As sure as September is to roll around each year, bringing with it variations on Freshers’ Week at every university in the UK, so will tales of drunken student debauchery appear on the pages of newspapers across the nation. 2014 was no different, with the press particularly enjoying a story about a group of students in Leeds who tried to throw the ultimate house party – with each ending up with an ASBO for their troubles.
Another good yarn this year featured Loughborough, which was involved in a pilot scheme designed to tackle the problem of ‘pre-drinking’- the act of students loading up on cheap booze before heading off into the night- by breathalysing students who tried to enter pubs in the small market town in Leicestershire.
But are such stories really representative of UK student culture, both during Freshers’ Week and the rest of the year? At a time when institutions are increasing their efforts to attract international students to the UK, must they really be expected to conform to a heavy drinking culture simply to fit in and make friends?
The National Union of Students is determined that UK ‘lad culture’ is a stereotype which must be banished. In May, they launched a scheme with the Home Office and seven institutions to accredit universities that promote more of a ‘cafe culture’, through restrictions on alcohol pricing, tackling drinking initiations and asking students’ unions to promote non-alcohol themed events. NUS Vice-President Colum McGuire, speaking to the BBC at the time, said the project aimed to create “a social norm of responsible consumption by students” which will lead to “safer and more productive places to study and live”.
That has to be good news. But the truth is, students’ unions are already doing so much to promote alternatives to the booze-fuelled laddish culture which many believe is so prevalent within universities. As far back as 2007, it was reported that the revenue that students’ unions received through alcohol sales had halved within a decade. Instead, students were spending their money in juice bars and on gym memberships to keep healthy as they studied. Space previously used for club nights, like at Aston University, was being converted into alcohol-free social study space.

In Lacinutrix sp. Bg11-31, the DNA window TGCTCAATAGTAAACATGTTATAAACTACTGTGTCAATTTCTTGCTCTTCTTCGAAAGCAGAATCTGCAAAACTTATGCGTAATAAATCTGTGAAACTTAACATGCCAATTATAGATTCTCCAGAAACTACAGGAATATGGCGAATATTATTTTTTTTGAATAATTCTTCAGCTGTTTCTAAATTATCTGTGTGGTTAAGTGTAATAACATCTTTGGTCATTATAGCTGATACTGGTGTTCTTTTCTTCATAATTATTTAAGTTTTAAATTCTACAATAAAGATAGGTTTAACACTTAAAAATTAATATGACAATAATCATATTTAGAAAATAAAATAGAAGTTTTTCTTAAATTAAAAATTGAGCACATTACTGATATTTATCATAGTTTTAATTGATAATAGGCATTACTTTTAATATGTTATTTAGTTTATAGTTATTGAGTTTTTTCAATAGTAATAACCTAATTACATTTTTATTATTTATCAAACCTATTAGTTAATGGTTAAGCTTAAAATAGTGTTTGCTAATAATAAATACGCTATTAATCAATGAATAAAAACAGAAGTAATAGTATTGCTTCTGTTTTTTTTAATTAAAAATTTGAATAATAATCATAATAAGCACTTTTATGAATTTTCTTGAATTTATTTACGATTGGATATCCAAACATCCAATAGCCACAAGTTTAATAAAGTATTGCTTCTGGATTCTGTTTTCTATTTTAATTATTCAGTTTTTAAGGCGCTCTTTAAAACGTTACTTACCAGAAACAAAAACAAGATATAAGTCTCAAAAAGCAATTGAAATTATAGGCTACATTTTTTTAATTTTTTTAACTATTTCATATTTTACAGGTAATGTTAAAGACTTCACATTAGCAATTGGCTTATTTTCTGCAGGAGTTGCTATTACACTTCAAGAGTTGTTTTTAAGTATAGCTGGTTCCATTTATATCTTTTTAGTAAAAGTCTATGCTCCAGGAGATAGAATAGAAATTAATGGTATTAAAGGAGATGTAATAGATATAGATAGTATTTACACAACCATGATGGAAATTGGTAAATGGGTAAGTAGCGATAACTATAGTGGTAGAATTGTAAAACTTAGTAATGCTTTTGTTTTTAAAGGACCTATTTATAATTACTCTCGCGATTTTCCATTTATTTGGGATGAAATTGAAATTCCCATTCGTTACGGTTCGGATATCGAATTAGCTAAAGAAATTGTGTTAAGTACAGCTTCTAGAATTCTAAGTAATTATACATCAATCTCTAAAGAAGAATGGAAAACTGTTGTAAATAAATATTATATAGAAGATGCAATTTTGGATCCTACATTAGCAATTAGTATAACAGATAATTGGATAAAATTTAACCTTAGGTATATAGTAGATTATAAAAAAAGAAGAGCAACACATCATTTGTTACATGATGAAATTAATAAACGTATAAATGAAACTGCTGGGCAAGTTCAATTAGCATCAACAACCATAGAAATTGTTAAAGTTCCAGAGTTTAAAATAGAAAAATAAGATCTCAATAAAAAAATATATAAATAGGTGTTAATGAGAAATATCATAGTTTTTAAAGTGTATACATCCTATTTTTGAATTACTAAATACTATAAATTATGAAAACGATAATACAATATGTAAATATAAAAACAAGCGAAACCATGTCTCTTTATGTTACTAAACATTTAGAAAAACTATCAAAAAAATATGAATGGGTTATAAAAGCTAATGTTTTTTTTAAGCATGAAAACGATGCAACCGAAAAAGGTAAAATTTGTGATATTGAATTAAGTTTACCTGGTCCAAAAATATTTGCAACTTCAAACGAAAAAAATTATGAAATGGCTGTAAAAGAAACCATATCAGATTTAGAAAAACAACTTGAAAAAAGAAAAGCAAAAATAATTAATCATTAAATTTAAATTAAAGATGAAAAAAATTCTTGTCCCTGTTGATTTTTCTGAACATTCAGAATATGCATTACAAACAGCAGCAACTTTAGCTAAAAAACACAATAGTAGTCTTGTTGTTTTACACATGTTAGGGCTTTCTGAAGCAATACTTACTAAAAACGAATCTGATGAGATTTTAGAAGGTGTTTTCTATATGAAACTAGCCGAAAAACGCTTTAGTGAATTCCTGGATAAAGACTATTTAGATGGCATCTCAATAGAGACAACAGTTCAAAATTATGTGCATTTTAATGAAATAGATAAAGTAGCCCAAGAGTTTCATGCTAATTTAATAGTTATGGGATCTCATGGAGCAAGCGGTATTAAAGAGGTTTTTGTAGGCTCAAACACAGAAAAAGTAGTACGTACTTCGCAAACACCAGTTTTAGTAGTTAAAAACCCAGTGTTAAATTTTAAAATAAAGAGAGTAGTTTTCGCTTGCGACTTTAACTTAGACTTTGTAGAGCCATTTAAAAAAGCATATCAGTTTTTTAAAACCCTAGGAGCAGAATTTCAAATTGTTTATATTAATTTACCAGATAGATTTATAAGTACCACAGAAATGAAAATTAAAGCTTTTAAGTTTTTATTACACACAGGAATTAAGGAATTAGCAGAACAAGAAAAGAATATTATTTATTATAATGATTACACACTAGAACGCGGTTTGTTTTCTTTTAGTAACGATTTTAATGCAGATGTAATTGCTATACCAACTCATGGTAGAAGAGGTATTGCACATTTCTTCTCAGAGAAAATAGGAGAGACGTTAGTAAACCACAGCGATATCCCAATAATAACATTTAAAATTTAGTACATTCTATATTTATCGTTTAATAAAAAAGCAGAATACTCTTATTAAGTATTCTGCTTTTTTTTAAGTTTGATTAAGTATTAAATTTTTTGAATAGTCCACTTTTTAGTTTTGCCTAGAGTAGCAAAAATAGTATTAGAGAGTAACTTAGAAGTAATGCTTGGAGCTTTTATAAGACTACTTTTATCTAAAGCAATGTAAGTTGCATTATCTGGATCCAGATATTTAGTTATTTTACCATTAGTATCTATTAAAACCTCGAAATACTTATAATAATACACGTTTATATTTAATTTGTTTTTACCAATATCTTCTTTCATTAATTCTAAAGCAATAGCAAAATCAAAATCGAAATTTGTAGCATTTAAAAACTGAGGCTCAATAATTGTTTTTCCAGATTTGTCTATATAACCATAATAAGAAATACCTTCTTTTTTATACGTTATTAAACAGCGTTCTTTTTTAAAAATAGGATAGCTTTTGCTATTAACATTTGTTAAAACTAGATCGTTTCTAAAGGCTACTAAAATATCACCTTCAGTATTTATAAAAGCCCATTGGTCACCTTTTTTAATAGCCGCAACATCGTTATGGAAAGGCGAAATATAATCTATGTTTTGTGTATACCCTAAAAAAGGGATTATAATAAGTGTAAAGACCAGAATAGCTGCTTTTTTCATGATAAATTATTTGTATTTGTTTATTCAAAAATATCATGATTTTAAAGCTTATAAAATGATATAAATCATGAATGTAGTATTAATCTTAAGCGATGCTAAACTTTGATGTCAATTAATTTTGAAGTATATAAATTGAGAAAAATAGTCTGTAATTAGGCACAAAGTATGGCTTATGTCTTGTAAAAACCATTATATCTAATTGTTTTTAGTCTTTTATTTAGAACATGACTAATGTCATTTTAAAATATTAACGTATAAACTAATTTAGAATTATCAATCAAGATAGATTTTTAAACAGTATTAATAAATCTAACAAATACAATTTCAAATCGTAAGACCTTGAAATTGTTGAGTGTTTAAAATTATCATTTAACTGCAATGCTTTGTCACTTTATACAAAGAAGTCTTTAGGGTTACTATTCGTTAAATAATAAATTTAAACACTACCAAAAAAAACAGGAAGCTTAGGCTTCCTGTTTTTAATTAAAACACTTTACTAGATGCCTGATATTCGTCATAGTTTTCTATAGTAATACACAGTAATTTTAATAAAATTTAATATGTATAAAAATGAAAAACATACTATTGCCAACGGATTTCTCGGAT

During Newcastle University Students’ Union’s extensive refurbishment a couple of years ago, care was given to ensure that club night space could moonlight during daytime hours to cater for meetings and sport events. Its 60-minute ‘Rush Hour’ drinkathon, where pints of lager cost just £1 at 5pm each weekday, was also removed to make way for a full menu of bistro-style pub food.
Freshers’ Week isn’t only an opportunity for new students to acquaint themselves with the best drinking holes their new home has to offer. Student unions make great efforts to ensure that a range of activities are available. Many, like Liverpool, have a special section on their website dedicated to non-alcohol events. Overt examples of sexism or exploitation still occur, but are thankfully often quickly exposed. Pressure from Leeds students last year forced the closure of a club night that promoted a ‘Freshers Violation’ party.
Of course, it would be foolish to ignore the fact that alcohol continues to be a large part of university life in the UK. Regardless of whether they enjoy a relaxing pint between lectures or a big night out every Friday, many students drink – sometimes to excess. But this needn’t build barriers between home and international students. Initiatives similar to that which is in place at the University of Sheffield are a step in the right direction – a post from a Chinese student that is open about the role of drinking in Britain – mainly positive and social (but also to confront some of that awful British shyness and awkwardness). But, as Fiona makes clear in her post, pubs are mostly lovely, inclusive spaces – and most students won’t bat an eyelid if you drink less or stick to soft drinks entirely.
Of course, those adapting to life in the UK are unlikely to escape without encountering some alcohol-centric problems- as this recent Guardian series on the experiences of international students indicates. Whether reflected by a Greek student who is perplexed by pre-drinking, or by a Chinese student who prefers meeting for coffee to clubbing, different aspects of British student life will appeal to different people.
Amid all such subjectivity, one thing is clear. While the UK student’s laddish, booze-fuelled image may be one which creates the best copy for newspapers (and what about a house full of daft lads with ASBOs? Great story!), it is fast becoming an inaccurate caricature of Britain’s varied, highly esteemed higher education system.